In the Gospel reading for today, we hear not only about God’s patience and mercy, but also a challenge to show mercy to others. I’ll start with the second part of our reading first. In this part of our reading, Jesus tells a parable about a fig tree which has produced no fruit. The owner of the land, says to his gardener, “For three years now I have come in search of fruit on this fig tree but have found none. So cut it down. Why should it exhaust the soil?” But the gardener replies, “Sir, leave it for this year also, and I shall cultivate the ground around it and fertilize it; it may bear fruit in the future. If not, you can cut it down.”
This parable indicates to us God’s patience with us. But are we patient with each other? It seems that too many times in human history, people have rationalized oppressing and even killing others because they “exhaust the soil.” They are not seen as worthy of living. But if we can get in touch with just how merciful God has been with us, how can we not refrain from judgment and prejudice and instead show mercy and compassion towards others?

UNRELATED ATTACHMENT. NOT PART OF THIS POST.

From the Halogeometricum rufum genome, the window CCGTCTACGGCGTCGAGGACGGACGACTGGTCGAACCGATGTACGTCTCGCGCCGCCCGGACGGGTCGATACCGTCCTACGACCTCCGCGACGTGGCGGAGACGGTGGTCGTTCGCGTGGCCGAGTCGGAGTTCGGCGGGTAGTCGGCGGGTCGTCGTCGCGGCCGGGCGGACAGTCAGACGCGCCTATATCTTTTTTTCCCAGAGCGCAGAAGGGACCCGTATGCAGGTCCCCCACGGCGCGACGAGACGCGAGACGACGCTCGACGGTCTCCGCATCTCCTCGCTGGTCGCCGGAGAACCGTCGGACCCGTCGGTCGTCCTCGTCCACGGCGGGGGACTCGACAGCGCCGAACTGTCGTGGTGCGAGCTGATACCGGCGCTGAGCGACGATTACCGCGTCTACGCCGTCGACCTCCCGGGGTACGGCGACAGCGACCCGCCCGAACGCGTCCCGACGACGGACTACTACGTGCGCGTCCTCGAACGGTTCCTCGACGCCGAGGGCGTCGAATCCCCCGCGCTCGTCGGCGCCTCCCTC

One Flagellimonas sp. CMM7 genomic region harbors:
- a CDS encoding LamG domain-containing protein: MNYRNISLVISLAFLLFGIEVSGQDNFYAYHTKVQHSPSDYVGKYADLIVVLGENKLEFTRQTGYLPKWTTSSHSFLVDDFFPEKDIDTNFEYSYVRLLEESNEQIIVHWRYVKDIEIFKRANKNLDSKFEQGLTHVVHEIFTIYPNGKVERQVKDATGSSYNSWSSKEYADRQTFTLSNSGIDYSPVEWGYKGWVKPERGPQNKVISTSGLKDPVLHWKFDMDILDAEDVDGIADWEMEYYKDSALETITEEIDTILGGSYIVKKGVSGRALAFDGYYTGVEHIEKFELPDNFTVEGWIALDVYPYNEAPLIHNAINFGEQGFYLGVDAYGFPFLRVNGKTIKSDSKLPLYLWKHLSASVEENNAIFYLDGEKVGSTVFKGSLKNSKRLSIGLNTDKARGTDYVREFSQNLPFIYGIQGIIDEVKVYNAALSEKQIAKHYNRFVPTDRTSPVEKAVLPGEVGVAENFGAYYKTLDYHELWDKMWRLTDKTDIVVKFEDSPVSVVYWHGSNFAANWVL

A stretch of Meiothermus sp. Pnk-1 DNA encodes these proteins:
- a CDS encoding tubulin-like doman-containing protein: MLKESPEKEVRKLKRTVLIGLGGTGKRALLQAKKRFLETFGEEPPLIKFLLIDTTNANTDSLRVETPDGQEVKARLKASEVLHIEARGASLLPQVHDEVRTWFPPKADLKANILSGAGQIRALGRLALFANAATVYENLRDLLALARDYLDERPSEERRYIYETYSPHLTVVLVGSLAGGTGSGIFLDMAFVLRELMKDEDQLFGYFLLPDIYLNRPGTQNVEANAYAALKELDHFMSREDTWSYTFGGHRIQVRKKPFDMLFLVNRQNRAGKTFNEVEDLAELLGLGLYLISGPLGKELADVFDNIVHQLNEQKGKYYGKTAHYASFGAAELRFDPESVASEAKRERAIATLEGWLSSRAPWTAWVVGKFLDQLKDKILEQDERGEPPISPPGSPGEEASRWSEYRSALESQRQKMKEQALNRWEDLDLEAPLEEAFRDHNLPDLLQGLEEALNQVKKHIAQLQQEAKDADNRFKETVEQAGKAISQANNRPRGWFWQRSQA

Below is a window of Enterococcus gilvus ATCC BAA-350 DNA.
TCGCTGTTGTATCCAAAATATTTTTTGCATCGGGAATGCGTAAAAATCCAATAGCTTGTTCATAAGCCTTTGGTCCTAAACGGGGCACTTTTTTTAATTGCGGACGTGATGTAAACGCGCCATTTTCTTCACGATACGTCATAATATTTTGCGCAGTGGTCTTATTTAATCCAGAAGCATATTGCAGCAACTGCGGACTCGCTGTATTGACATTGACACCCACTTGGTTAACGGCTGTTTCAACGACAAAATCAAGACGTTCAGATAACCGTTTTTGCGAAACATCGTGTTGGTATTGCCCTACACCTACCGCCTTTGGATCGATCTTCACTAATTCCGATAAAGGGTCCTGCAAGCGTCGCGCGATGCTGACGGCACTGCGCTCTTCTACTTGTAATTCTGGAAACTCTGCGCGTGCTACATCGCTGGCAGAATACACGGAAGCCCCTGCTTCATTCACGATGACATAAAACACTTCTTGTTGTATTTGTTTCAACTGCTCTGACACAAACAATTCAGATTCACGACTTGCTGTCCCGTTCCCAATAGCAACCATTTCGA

Reflecting on this helped me understand what Jesus is saying in the first part of our reading. In this part of our reading, people talk to Jesus about a group of Galileans whose blood Pilate had mingled with the blood of their sacrifices. Speaking about these people and similarly about some others who died when a tower in Siloam fell on them, Jesus says, “Do you think that because these Galileans suffered in this way, they were greater sinners than all other Galileans? By no means! But I tell you, if you do not repent, you will perish as they did!”
I don’t think Jesus means to say that God will be as callous and hard-hearted as Pilate was if we don’t repent. I do think that what He is saying is something like, “You think that because they suffered in this way that they must have been great sinners? Instead of speculating about their sinfulness, you need to pay attention to your own sinfulness and don’t waste time turning back to God. Otherwise, you will have no life.”
May we reflect God’s love and mercy in showing love and mercy to others.
Fr. Phil Paxton, C.P., is the local superior of the Passionist Community in Birmingham, Alabama.